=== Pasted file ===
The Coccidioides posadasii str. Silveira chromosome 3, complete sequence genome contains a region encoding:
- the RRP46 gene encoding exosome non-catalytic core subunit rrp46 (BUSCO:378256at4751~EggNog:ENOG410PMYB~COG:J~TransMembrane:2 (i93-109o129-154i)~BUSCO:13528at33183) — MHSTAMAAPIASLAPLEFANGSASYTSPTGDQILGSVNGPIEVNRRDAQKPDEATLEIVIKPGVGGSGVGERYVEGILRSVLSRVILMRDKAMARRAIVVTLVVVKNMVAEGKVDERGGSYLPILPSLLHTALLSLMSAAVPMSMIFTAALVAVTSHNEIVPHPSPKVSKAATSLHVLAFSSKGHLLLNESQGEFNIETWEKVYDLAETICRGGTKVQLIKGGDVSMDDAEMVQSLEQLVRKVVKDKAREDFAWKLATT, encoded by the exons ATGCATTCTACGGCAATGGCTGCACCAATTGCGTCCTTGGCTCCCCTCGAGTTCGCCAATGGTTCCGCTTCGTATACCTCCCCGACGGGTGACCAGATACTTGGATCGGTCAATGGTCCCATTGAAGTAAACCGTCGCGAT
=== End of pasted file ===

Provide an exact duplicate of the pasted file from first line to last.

The Coccidioides posadasii str. Silveira chromosome 3, complete sequence genome contains a region encoding:
- the RRP46 gene encoding exosome non-catalytic core subunit rrp46 (BUSCO:378256at4751~EggNog:ENOG410PMYB~COG:J~TransMembrane:2 (i93-109o129-154i)~BUSCO:13528at33183) — MHSTAMAAPIASLAPLEFANGSASYTSPTGDQILGSVNGPIEVNRRDAQKPDEATLEIVIKPGVGGSGVGERYVEGILRSVLSRVILMRDKAMARRAIVVTLVVVKNMVAEGKVDERGGSYLPILPSLLHTALLSLMSAAVPMSMIFTAALVAVTSHNEIVPHPSPKVSKAATSLHVLAFSSKGHLLLNESQGEFNIETWEKVYDLAETICRGGTKVQLIKGGDVSMDDAEMVQSLEQLVRKVVKDKAREDFAWKLATT, encoded by the exons ATGCATTCTACGGCAATGGCTGCACCAATTGCGTCCTTGGCTCCCCTCGAGTTCGCCAATGGTTCCGCTTCGTATACCTCCCCGACGGGTGACCAGATACTTGGATCGGTCAATGGTCCCATTGAAGTAAACCGTCGCGAT